Research on gender and gender-segregated education shows that single-sex education can have an exclusionary effect that reinforces and perpetuates differences between the sexes (11, 13, 14).

We employed the theoretical model by Mackert (15) because it illustrates various social closure mechanisms related to occupations (16). The closure mechanisms in the model involve processes of setting boundaries, constructing identities and building societies where a monopoly is developed for one group at the exclusion of others (16).

The closure mechanisms are described at three levels: a structural level, an occupational/professional level and an organisational level. The structural level includes the context and social structure. The social structure involves, inter alia, gender mechanisms where women or men gain access to previously male- or female-dominated professions/occupations or education. Closure mechanisms at the occupational/professional level involve, for example, legitimacy and educational qualifications, where status groups are defined and shape the identity of the occupation/profession. The organisational level includes gender constructions, internalisation of sex-based differences in the profession and the relationships within the organisation. Barriers are reinforced through, for example, symbols and images used in the organisation (16).

In order to gain more knowledge about male nursing students, further research is needed on the challenges men face in nursing education and the changes needed in this education to retain male nursing students (2). There are several studies on this topic, but studies are needed that follow students over an extended period (17, 18).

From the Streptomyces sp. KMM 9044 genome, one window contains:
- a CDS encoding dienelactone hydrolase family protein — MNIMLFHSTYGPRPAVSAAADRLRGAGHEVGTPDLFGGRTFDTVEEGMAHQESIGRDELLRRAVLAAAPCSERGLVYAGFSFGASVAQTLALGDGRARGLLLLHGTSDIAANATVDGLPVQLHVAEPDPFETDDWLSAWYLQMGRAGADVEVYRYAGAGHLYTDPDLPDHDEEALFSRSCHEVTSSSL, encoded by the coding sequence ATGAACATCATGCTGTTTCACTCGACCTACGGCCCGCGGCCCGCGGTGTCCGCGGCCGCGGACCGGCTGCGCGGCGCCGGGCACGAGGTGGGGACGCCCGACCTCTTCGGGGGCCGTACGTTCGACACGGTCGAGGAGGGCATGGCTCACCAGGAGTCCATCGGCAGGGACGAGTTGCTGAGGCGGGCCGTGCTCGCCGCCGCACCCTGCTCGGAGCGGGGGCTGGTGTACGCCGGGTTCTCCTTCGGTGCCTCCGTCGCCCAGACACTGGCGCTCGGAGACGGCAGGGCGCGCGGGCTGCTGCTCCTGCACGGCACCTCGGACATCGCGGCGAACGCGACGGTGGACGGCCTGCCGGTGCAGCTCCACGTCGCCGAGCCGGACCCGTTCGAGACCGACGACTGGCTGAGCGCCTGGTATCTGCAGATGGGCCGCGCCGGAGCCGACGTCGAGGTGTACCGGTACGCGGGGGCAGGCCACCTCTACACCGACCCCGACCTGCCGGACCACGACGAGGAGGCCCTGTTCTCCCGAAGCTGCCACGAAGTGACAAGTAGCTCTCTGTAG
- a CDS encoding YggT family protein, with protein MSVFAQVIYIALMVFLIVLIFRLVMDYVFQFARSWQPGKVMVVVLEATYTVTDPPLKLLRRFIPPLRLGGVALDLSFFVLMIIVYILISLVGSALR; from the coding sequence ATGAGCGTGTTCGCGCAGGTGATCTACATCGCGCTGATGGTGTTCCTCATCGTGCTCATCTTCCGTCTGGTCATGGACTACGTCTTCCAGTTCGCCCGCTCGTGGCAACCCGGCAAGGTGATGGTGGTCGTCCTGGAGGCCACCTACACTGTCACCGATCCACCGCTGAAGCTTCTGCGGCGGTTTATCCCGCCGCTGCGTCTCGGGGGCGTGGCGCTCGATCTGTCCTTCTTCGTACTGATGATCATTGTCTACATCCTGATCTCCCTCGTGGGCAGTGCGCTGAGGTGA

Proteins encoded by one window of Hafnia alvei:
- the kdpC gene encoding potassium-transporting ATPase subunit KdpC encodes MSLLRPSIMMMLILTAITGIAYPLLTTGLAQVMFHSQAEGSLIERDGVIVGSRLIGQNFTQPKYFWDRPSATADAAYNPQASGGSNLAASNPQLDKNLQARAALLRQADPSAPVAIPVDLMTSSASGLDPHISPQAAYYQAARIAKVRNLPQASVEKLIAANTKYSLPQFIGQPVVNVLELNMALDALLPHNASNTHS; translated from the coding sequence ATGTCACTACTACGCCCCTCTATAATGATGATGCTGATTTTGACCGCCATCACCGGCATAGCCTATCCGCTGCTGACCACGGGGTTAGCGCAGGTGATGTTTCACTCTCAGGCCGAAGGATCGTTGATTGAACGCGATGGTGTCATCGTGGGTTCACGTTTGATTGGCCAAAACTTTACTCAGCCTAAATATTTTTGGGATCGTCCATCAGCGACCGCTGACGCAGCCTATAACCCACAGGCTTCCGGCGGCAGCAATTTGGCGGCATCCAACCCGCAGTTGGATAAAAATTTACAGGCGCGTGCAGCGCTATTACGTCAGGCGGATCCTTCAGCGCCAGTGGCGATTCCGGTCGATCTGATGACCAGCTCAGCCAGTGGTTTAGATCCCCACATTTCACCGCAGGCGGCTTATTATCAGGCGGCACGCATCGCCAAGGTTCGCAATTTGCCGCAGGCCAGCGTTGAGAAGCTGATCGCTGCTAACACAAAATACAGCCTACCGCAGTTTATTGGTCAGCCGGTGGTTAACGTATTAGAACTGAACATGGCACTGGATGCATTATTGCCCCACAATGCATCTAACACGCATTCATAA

Our study aimed to follow male nursing students throughout their three-year education and examine the barriers they encountered during this period. The study sheds light on the factors that impact on whether male students complete their nursing education.

Objective of the study 

The objective of the study was to gain knowledge about the perceptions and experiences of male nursing students during their first year of study.

Research question: ‘What are male nursing students’ experiences in the first year of study?’ 


The study has a qualitative research design involving two semi-structured focus group interviews. A longitudinal study will follow the informants throughout their three-year bachelor’s degree in nursing. The data in this article are based on focus group interviews held in the students’ first year of study.

We conducted interviews in focus groups to ensure a dynamic process between the participants and the researchers, enabling a broader exploration and description of the topic. The aim of the conversations with the male nursing students was to gain more knowledge and different perspectives on the topic. According to Malterud (19), conversations in focus group interviews enrich the dataset. 

Data collection 

The study was conducted in the first semester of the students’ first year of study. The informants did not have experience in clinical practice, but some had worked in the health sector. The informants were recruited from a cohort of 120 students, 18 of whom were men. The men were grouped together in two of four classes.

Before the study started, the project manager provided students with oral and written information about the study and invited male students to participate. The study was made up of a strategic sample of participants, as only those with experience in the relevant topic were invited to take part (20). The interviews were transcribed, anonymised and stored on the institution’s research server.

A phenomenological approach was used to capture the ‘lived experiences’ of male nursing students (21). The method is well-suited for participants sharing their views on and experiences with a common theme (22). We held two focus group interviews with six informants in each group (N = 12). 


The analysis was performed according to Malterud’s systematic text condensation (STC) (19), which is a tool used to summarise information from multiple informants. The analysis process consists of four steps, which can make large datasets more manageable (20).